In The Man Who Shot Liberty Valance, a reporter famously tears up the truth and says “When the legend becomes fact, print the legend.” True History of the Kelly Gang, directed by Justin Kurzel, is of a similar attitude. Ned Kelly (George MacKay), like many outlaws before and after him, captured the hearts and minds of the public as a gunslinging gadfly—a thorn in the boot on all their heads. Whether Kelly was more of a lunatic than a folk hero is an important distinction for historians. For filmmakers and filmgoers, it shouldn’t mean a thing.
For this particular take on Ned Kelly, Kurzel brings his grunge sensibilities with him, but they’re not so overbearing and wrist-cutty this go-around. There are actual moments of joy, for Kelly is portrayed as an impulsive man-child who was dealt a bad hand and, in lieu of folding or bluffing, threw them in the air and robbed the table. His father was an abusive cross-dresser—a theme that will continue, oddly—and his mother provided by selling sexual favors to passing soldiers. Business isn’t exactly booming for mama Kelly, so she sells Ned off to a greasy bounty hunter—Russell Crowe in funny mode—who becomes Ned’s Falstaff, cementing his distrust of authority and educating him on the equalizing influence of a loaded gun.
“His father was an abusive cross-dresser—a theme that will continue, oddly…”
As you follow Ned into adulthood and bear witness to his many exploits—bare-knuckle brawling, throwing together a gang of brutes who wear pretty dresses, walking into a gunfight with a homemade suit of bulletproof armor, and more—you figure out quickly that the movie’s biggest strength is its desire to disgust and disorient. Most of the characters are some flavor of despicable, struggling to carve a path through a mountain with their fingernails. As horrible as it may sound to say, it’s fun to watch them squirm. It’s like watching a squirrel try to cross a highway.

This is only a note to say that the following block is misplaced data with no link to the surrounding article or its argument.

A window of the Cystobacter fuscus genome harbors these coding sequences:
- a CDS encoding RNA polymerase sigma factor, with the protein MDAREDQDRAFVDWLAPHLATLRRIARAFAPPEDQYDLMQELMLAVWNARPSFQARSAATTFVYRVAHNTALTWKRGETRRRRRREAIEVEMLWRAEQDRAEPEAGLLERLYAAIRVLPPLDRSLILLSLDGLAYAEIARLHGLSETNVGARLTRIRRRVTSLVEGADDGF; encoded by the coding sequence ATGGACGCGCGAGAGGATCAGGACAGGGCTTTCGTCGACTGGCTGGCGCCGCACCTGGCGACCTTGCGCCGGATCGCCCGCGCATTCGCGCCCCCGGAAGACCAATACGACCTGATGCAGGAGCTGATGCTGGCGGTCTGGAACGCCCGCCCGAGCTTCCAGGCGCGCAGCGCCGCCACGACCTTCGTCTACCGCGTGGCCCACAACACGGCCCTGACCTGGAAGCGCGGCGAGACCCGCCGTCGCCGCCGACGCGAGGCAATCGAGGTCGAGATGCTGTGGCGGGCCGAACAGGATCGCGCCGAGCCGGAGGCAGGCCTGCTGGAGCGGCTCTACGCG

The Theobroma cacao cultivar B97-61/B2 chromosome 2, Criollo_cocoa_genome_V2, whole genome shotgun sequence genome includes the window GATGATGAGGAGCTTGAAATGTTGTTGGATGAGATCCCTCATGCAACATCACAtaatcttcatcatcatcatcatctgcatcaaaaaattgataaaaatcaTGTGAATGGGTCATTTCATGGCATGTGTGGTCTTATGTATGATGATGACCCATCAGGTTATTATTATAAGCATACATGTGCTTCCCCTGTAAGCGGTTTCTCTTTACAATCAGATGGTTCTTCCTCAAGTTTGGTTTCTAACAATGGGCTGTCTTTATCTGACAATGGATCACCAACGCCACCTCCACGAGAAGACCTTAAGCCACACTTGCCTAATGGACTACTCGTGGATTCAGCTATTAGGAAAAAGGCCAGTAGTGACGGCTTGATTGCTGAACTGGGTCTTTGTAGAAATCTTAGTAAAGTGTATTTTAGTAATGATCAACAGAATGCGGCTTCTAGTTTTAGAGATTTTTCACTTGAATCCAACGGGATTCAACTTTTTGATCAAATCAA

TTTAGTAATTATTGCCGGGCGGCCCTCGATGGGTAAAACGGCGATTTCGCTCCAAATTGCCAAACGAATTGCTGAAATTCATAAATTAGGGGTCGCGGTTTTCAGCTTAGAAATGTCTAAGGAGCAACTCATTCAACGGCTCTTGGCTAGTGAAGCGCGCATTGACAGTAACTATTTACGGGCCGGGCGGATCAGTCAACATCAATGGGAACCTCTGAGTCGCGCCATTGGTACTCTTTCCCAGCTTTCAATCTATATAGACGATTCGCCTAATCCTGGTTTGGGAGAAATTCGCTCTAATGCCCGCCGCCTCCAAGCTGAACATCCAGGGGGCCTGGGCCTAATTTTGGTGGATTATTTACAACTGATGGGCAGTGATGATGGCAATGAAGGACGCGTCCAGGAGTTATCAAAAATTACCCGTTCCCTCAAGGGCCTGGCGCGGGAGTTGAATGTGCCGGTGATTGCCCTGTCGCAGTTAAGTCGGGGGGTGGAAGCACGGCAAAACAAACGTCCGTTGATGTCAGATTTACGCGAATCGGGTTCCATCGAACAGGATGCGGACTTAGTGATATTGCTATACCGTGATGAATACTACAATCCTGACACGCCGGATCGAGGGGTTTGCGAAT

Regardless of their moral status, everyone is good company—not the sort that you’d actually like to be in the presence of, but the sort that you can’t believe exist and are glad they do. Like the best outlaw protagonists, Kelly is as lamentable as he is exciting. There’s a tragedy beneath the ruckus that’s not so well hidden, and he’s not alone in that. By the way, nobody in the cast looks remotely like a 19th-century frontiersman. Buffalo Springfield is more like it. You expect one of Ned’s gang to pull him aside and, wearing a fringe jacket and bloodshot eyes, ask him what his sign is.
The outlaw doesn’t hold the same fascination in the public eye as it used to, unless there’s a noble cause attached. And Ned Kelly, as presented in True History of the Kelly Gang, is no Robin Hood. There’s nothing explicitly redeeming about him, aside from the basic human impulse to protect one’s own. When everything is all said and done, and Ned’s story is no longer his, you’re left wondering to what degree it ever was. I’d say a great degree.
"…captured the hearts and minds of the public as a gunslinging gadfly—a thorn in the boot on all their heads."